Dutch Design Week 2018: Plastic Culture makes bioplastic and food from one plant
Plastic Culture by Marco Federico Cagnoni, Eindhoven. Video in collaboration with Vincent Van Dijk
Eindhoven – Designer Marco Federico Cagnoni presented Plastic Culture, a vertical farming concept which grows plants that are both edible and can be used to make bioplastic.
Bioplastics are typically manufactured from carbohydrates such as rice, potatoes and sugar cane, but with a rapidly rising population and potential future food shortages, Cagnoni believes it is unethical to produce food purely for this use.
The designers discovered that both black salsify and dandelions are edible but also contain latex, a natural polymer produced in over 12,500 plants. Cagnoni’s vertical farming system envisages creating autonomous and independent agricultural communities that are controlled by artificial intelligence. He hopes that this will drastically reduce the cost of products, allowing citizens and local government alike to become prosumers; actively controlling their food supply without funding a capitalist society.
For more on how designers are addressing the pitfalls of commodity crops and are proposing alternative Self-sufficient Agri-systems, keep an eye out for our forthcoming macrotrend, to be published next month.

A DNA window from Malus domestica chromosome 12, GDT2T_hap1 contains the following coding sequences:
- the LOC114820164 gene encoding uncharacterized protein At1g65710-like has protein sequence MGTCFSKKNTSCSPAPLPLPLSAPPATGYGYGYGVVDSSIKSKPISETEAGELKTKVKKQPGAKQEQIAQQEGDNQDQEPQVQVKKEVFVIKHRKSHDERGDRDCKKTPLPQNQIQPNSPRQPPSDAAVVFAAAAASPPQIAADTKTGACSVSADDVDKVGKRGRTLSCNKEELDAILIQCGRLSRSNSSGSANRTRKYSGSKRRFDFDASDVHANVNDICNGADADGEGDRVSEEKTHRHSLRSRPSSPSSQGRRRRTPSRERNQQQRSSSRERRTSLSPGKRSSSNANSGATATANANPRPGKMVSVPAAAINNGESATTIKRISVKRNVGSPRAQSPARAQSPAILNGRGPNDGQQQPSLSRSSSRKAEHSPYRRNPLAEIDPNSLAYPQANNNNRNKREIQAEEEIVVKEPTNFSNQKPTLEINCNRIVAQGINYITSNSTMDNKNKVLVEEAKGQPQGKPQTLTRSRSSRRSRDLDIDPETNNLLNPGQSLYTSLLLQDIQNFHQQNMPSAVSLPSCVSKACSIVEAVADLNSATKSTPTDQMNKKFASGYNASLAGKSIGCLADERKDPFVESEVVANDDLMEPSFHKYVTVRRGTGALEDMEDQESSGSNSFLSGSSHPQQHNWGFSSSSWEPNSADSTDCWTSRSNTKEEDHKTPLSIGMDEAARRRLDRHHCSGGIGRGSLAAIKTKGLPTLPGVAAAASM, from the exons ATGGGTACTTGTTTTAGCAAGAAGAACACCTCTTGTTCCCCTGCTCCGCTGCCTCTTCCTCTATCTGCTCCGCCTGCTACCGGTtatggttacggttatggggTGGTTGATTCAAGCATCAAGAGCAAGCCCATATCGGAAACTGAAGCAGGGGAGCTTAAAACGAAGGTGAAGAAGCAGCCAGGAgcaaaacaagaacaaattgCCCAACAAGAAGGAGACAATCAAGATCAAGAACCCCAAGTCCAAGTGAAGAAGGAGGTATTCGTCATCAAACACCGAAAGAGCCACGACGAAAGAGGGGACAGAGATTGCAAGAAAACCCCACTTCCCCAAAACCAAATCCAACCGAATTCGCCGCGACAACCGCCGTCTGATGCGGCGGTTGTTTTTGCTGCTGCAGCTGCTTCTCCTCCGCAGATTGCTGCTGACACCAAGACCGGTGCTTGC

Moody launches a chronobiology app
Moody Month, UK
Moody Month, UK
UK – Editorial platform Moody has released its app, Moody Month, that offers real-time insight to help women understand their monthly cycles.
The app acts as a mood and hormone diary, inviting women to input their period dates, moods, bodily changes and personal memos in order to build a personalised daily feed. Monthly reports show patterns in the user’s moods and symptoms, including how this relates to the weather and position of the moon, and suggests changes in diet or activities that correlate to their cycle.
For those who are seeking solutions to their hormones imbalances, an online shop offers vitamins and supplements, categorised by cyclical stages. An editorial newsfeed also features bespoke articles from the Moody platform, covering self-care, astrology and fitness.
Although period-tracking apps are nothing new, Moody Month aims to educate women on their chronobiology. For more, read our microtrend Cyclical Beauty.
Ketamine could be on the NHS within 18 months
UK – A drug derived from ketamine may soon be used as a treatment for patients with depression.
The positive effects of ketamine on people with depression is not a new discovery. Various studies dating back to 2014 have shown that the drug, esketamine, can offer more rapid treatment than traditional anti-depressants, which take up to six weeks to become fully effective.
Following a series of trials that saw the drug tested on people at risk of suicide, the National Institute for Health Research has released a strategy that will see esketamine licensed for use by the NHS within 18 months. The drug will be administered via a nasal spray, which means that patients see significant improvements in symptoms within just 24 hours.